In the late 1960s, cycling began to make a come back in the U.S. The adult market for bicycles had died so completely after WWII that most companies didn't even bother offering full-sized, adult models. Even Columbia, America's oldest bicycle company finally gave up in the mid 1950s after years of advertising the hell out of bicycles. But growing traffic, pollution, and awareness about the importance of exercise began to revive the market in the late 1960s. Suddenly, health nuts, tree huggers, and disgruntled downtown penny pinchers who'd not be caught dead paying for street parking found the bicycle and brought it back from the very brink of oblivion. But the real explosion in bike sales would be triggered by what was coming right around the corner: the 1973 oil crisis.
When the oil crisis hit the U.S., not only did sales of compacts and imports soar - the bike boom reached peak bicycle. Factories couldn't keep up with demand. They began to slop them out as fast as possible, people didn't care. Bikes were big. Bikes were bigger than ever. Everybody wanted a bike. But not everybody wanted to pedal a bike. The concept of putting effort into moving your own ass around was foreign to many Americans by this point in history, long forgotten by many baby-boomers. If only there were something that could move the bicycle along, without one having to pedal... a Japanese company that specialized in outboard motors had just the answer for lazy Americans.
Enter the Tanaka Kogyo Company’s Tas Spitz bicycle motor (also sold as the Tanaka Bike Bug). Available in 1.2 or 0.8 horsepower variants. This tiny 23cc 2-stroke motor bolted to the front fork of a standard bicycle and drove the front wheel by means of a rubber roller. If everything was perfectly in tune, the planets aligned, and God himself was smiling upon you - you could get as much as 300mpg out of this thing! Understandably, OPEC was very concerned about this technological development. Or not. Because a bicycle with a 23cc motor mounted on the front wheel is not very practical, or comfortable, or safe. But it is a lot of fun.
I bought this motor with the intent of mounting it on an old tandem bicycle, but I wanted to fit it to another bike just to see what was working and what was broken. Good compression, good spark, - stuck throttle. I’ll have to pull the carb apart and see if I can locate a replacement throttle cable. On the bike, the engine doesn’t inspire confidence. It weighs 11 pounds and its right out in front of you. It feels shaky and the extra mass on the forks gives the steering a rubbery, dull feeling. Plus if the throttle worked, the coaster brake on this bike would be powerless to stop the thing. I have to wonder how many people met their ends on motor equipped bicycles in the 1970s.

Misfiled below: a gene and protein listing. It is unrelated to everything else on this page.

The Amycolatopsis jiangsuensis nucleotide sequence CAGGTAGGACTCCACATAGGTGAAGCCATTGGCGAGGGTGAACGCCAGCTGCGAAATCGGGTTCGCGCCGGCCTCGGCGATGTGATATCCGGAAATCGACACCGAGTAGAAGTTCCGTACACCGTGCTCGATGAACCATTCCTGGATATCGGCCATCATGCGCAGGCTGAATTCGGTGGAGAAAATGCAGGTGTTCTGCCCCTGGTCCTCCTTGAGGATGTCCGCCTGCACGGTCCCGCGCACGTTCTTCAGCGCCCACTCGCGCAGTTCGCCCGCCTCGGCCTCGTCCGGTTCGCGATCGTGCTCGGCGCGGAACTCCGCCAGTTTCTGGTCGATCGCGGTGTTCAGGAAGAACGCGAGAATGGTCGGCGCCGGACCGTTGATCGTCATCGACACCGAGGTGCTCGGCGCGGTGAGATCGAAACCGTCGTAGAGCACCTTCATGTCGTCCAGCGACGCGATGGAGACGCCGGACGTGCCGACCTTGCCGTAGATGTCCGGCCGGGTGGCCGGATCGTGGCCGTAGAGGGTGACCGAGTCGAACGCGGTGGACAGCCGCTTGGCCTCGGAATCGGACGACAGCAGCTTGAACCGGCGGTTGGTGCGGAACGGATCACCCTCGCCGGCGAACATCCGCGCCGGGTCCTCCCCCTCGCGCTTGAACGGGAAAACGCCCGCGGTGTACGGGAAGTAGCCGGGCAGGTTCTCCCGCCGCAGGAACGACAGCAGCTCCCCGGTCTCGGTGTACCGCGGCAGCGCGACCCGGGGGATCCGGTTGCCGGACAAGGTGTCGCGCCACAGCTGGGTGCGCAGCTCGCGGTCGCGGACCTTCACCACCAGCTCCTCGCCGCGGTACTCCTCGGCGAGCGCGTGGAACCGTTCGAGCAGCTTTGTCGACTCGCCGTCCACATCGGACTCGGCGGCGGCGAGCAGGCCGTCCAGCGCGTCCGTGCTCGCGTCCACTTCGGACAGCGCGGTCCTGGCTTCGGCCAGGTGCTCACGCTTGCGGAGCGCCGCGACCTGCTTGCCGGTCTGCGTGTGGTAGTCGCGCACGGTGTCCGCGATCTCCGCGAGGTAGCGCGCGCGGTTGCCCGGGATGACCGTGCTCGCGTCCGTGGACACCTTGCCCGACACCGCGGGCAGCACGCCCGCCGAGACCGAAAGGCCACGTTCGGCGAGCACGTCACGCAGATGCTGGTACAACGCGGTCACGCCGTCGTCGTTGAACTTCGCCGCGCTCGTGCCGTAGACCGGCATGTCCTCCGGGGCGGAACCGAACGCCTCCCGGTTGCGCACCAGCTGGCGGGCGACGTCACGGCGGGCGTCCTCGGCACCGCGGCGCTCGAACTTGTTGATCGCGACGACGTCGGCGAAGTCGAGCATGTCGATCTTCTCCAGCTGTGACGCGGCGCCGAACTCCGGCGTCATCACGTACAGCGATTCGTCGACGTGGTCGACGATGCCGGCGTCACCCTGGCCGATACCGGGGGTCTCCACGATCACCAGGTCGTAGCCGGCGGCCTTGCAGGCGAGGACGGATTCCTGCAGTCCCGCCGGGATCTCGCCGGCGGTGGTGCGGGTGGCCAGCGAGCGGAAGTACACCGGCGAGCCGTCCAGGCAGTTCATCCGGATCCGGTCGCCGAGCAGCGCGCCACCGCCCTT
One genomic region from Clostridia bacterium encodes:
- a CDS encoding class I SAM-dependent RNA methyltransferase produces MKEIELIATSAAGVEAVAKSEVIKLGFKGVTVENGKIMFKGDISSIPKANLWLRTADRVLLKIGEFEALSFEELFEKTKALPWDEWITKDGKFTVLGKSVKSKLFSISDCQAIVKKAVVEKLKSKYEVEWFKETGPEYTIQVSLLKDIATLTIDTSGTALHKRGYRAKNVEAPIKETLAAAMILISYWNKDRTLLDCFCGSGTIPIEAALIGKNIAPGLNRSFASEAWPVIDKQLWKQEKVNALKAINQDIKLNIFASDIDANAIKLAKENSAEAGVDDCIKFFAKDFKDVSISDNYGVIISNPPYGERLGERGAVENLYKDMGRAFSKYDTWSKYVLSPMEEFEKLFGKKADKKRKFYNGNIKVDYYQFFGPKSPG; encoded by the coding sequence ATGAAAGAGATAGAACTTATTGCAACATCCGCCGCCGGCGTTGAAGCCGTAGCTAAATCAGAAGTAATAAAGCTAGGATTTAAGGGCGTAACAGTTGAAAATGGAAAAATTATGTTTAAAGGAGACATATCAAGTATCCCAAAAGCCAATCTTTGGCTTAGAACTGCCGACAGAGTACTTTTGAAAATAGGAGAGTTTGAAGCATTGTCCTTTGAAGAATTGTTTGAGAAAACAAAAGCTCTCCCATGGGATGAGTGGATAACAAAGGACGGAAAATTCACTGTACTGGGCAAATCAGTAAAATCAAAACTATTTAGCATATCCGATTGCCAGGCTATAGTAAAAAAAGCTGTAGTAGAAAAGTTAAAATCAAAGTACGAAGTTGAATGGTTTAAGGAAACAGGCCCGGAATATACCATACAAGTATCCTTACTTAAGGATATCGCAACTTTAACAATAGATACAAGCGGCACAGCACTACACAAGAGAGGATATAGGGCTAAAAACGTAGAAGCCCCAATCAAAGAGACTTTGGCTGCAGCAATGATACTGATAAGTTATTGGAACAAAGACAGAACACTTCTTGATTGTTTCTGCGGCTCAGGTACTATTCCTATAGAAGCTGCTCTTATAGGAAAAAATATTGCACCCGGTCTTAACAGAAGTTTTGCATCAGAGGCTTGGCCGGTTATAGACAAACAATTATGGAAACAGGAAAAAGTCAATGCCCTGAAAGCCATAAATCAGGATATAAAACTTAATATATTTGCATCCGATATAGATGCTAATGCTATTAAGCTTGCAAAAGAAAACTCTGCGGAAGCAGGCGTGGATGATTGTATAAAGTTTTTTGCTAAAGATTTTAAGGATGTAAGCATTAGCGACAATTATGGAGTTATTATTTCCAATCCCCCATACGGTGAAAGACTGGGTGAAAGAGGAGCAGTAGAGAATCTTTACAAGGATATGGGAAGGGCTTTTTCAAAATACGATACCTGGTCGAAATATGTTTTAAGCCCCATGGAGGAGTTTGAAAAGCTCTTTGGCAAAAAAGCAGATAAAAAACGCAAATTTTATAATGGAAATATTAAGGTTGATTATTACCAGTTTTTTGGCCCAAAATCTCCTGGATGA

Rudimentary controls: a drive engagement lever, a kill switch, and an outboard motor style throttle lever.
Here’s the cockpit view. On the right handlebar, a throttle lever and a kill button. Below them, jutting out from the motor is the “raising lever” which is used to engage or disengage the drive roller from the wheel. There is no clutch besides this thing, and it’s at about knee level when you’re sitting on the bike; Engaging the drive while the bike is in motion (and it has to be in motion) makes dealing with an old motorcycle “suicide shifter” seem like child’s play by comparison. When you come to a stop you must either disengage the drive with the raising lever, or you use the kill button.
The oddest thing about it is despite how crude it is in operation, the mechanism itself is needlessly complicated. Tanaka developed these bike motors out of a miniature trolling motor. The prop shaft and housing was cut down and the propeller was replaced with a rubber roller. Additionally the engine uses a diaphragm fuel pump operated by crankcase pressure. All this makes for a fairly heavy unit, about 11 to 13 pounds hanging onto the front fork. The advertising claim was that one could choose to pedal or use the motor, but with an extra 13lbs. tagging around for every ride, the obvious choice was to motor everywhere.
What happened to the Tas Spitz bike motors? By the late 1970s the moped boom had started. You could buy a moped for barely more than the cost of a bicycle and motor, and you got an assembled machine that was faster, quieter, more comfortable and safer. Tanaka is still around, but the bike motors have long since ceased production.
The Bike Bug's outboard motor ancestry is most clearly evident from this angle.